Ta-Nehisi Coates and a Generation Waking Up
By Brit Bennett
Similarly, in “Between the World and Me,” Coates describes black women lovingly, almost ethereally, but they rarely appear as complicated, fully fleshed-out people. He closes the book with a conversation with Mabel Jones, his dead classmate’s mother. Her loss, to Coates, is her “legacy,” the time and energy and love she poured into a son who was stolen from her. Jones worries about her daughter—not about her daughter’s own body but about her daughter birthing a son whose body she could not protect from “the ritual violence that had claimed” her own son. Here, black women are vulnerable because of their love for black men. Coates writes extensively about the vulnerability of the black body, but he only briefly alludes to the additional ways black women’s bodies are vulnerable to sexual and physical violence. To his credit, he does not presume to be an expert on black women’s experiences, but his reluctance to interrogate them further feels odd for a narrator who is otherwise insatiably curious. “The women around you must be responsible for their bodies in a way that you never will know,” he writes to his son, and the lesson stops there. The dangers of living in a black female body are mysterious, forever unknowable.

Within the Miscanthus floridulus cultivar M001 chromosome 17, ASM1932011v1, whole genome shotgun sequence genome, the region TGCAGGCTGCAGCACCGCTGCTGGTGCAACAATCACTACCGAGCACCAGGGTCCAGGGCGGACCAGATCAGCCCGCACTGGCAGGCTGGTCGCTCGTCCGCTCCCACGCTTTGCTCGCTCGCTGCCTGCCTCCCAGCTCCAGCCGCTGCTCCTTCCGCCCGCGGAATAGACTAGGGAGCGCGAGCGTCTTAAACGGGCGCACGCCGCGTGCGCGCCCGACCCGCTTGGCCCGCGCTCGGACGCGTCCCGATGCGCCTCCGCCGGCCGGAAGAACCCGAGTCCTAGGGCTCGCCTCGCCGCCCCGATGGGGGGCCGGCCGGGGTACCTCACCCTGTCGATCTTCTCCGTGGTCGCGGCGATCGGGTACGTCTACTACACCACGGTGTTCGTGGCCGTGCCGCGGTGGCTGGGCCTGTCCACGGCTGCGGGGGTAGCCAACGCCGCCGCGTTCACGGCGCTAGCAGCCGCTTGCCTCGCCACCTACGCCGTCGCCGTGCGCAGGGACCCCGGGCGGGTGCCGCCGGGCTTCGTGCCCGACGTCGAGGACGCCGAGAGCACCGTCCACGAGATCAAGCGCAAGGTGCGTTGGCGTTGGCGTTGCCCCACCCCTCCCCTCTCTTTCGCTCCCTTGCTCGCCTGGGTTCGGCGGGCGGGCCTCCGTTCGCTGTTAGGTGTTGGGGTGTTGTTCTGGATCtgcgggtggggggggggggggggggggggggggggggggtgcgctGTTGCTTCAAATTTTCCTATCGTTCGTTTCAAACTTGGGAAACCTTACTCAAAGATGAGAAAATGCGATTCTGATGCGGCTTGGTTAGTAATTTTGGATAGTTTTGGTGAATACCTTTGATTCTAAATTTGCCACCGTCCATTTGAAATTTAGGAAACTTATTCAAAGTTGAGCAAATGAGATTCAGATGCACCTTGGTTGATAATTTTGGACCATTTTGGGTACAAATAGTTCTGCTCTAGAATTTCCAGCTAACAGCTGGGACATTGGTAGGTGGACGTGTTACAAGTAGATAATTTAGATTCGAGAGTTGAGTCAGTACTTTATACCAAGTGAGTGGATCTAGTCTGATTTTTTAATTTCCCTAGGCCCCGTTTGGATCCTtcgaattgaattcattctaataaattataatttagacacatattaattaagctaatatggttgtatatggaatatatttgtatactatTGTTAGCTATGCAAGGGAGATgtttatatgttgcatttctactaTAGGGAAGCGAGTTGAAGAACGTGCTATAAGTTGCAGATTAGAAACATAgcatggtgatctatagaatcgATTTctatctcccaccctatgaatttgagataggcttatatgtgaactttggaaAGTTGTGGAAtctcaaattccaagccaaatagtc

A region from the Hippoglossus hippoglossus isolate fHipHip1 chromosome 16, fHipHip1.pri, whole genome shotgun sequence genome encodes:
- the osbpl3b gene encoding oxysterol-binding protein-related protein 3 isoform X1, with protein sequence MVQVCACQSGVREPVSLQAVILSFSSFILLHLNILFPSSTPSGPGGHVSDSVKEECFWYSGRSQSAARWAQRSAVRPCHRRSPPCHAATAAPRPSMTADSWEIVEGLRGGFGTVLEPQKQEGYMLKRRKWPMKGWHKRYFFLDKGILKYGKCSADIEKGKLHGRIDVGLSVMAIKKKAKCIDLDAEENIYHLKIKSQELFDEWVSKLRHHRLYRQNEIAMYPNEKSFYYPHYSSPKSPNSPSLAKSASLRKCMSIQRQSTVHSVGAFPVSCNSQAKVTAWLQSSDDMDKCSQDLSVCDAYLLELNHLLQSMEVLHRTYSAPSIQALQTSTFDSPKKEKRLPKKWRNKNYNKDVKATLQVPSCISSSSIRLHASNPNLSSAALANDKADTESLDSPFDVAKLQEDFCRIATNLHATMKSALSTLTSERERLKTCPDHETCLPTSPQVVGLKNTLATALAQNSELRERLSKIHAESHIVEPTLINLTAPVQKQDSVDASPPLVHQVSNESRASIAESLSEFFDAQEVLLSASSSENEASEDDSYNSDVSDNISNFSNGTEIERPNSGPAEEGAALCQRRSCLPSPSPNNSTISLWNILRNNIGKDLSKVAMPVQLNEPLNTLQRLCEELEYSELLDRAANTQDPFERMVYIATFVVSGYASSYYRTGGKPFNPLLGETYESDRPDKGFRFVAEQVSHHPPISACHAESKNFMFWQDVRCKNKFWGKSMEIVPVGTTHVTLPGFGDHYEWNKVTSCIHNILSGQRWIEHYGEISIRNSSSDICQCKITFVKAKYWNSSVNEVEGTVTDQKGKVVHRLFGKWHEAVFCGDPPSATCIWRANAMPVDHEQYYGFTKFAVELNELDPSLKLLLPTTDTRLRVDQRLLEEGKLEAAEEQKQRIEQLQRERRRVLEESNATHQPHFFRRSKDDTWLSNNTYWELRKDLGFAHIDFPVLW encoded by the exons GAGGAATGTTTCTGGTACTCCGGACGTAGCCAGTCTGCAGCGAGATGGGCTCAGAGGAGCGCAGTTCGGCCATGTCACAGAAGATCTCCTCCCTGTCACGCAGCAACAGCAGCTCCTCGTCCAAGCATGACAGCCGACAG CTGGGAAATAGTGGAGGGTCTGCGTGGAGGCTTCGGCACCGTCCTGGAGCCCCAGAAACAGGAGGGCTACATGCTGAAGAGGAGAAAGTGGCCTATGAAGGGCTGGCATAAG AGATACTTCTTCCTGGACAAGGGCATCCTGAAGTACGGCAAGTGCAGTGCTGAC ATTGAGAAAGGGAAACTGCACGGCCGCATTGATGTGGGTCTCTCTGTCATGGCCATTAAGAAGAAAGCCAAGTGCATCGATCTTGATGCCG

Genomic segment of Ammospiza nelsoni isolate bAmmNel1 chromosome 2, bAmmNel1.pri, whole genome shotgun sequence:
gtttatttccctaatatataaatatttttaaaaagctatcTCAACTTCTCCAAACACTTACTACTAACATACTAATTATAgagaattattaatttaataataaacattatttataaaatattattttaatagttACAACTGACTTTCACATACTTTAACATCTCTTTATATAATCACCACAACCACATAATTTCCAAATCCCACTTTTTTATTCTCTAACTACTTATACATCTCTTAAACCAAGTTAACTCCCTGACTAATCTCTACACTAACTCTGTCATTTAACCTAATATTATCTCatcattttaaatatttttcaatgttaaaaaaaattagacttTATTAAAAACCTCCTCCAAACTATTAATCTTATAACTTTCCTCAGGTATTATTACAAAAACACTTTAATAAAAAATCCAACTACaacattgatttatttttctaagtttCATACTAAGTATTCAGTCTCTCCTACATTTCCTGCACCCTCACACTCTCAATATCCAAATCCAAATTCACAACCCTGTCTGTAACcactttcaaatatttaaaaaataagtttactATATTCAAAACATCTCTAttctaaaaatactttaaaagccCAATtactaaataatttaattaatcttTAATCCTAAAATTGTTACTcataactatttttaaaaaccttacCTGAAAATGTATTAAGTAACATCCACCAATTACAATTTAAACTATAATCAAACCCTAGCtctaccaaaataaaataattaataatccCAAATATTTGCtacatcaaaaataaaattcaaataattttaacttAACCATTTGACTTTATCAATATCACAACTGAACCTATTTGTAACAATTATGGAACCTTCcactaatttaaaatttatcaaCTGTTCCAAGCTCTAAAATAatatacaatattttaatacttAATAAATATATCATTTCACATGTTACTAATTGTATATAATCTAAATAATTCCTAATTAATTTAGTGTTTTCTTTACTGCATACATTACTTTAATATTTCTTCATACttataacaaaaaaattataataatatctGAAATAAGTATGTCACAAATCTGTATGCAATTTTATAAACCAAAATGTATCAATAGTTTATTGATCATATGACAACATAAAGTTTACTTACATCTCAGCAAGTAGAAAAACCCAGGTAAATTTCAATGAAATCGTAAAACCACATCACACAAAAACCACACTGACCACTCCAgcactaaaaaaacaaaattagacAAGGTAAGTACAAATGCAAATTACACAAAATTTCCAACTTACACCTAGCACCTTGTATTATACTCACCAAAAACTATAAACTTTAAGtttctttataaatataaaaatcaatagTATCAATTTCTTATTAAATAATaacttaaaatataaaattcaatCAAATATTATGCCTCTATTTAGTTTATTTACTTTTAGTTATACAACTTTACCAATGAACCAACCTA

s. e. anderson
author of The Black Holocaust for Beginners
If WORK was good for you, the rich would leave none for the poor. (Haiti)